The mud flats of the Alvord Desert are an astounding puzzle of polygonal shapes broken up by even smaller geometric features. These mostly six-sided cells are formed as the seasonal lake evaporates leaving the mud behind to dry and crack. Potters intentionally work to recreate this pattern in their artwork through a technique called "crazing". To witness this effect applied to our planet's surface on such a grand scale is a sight to behold.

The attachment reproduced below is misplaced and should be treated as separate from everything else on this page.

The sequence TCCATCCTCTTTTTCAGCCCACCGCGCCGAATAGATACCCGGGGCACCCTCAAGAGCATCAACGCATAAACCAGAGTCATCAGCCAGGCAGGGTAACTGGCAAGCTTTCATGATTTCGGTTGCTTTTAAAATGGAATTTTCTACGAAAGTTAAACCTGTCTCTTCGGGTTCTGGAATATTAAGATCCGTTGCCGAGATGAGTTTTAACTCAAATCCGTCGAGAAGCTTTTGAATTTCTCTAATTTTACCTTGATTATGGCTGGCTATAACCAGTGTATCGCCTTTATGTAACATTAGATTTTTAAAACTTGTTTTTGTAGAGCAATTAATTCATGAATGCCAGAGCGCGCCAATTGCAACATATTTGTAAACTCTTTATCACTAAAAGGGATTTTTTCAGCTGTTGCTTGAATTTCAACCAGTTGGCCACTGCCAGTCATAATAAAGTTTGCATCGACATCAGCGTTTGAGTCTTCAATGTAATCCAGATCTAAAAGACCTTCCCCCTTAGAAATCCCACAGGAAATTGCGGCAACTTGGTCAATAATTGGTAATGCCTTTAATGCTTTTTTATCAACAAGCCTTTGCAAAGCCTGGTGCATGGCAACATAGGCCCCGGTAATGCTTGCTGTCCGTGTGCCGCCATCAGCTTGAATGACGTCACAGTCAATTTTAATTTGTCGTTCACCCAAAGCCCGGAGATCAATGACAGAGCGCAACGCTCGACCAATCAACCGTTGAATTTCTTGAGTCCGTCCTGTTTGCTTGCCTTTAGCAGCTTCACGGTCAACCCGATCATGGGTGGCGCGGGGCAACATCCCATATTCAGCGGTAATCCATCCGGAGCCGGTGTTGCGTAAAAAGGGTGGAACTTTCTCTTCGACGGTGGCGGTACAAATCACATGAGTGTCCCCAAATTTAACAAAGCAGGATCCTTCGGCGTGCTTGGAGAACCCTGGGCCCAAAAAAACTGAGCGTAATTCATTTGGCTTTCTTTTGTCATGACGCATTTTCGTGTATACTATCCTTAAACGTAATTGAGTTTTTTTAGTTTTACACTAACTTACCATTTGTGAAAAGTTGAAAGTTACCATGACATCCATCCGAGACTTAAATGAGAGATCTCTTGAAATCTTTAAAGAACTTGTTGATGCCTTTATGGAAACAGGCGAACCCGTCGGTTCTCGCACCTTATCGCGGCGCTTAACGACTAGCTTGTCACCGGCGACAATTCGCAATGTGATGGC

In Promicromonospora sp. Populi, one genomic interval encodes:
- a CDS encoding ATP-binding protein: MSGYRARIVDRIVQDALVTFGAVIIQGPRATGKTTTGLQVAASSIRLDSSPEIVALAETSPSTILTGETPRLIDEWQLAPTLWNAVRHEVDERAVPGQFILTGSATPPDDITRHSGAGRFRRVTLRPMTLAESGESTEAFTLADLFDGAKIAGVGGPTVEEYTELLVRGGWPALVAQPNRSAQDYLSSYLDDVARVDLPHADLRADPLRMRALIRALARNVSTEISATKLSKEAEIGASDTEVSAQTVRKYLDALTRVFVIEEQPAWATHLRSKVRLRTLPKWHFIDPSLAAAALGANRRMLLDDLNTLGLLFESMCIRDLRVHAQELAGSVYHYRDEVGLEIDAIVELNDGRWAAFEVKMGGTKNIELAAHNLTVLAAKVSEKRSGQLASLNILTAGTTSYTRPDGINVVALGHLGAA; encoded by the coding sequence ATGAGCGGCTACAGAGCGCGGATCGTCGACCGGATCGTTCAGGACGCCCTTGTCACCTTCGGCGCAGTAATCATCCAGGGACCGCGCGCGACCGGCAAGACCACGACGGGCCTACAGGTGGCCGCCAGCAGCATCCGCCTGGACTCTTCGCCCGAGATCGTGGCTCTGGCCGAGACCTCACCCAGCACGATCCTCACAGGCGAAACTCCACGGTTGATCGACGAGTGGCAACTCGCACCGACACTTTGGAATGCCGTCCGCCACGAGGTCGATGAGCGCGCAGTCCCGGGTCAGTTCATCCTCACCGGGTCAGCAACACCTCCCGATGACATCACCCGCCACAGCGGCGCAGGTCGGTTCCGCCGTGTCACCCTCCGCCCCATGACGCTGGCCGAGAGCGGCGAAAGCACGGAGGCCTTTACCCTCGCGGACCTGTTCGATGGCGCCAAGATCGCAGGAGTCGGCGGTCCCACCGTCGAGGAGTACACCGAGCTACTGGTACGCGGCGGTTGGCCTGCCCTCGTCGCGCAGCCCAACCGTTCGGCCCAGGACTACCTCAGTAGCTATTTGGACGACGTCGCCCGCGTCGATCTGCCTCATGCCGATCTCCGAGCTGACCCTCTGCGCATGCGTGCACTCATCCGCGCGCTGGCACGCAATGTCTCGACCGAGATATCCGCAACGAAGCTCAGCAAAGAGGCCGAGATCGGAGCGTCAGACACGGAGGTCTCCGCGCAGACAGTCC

This nightscape, while relatively simple in composition, is one of the most technical images that I produce. It includes two separate focus blended foreground images, one lit and the other unlit. The two foregrounds are then overlaid to create a unique highlight and shadow profile that cannot be achieved in post processing alone. This technique gives subtle depth to an otherwise mostly flat appearing surface. The sky is comprised of a dozen 15-second images that have been star aligned, stacked, and median combined to deliver the equivalent of a 3-minute tracked exposure.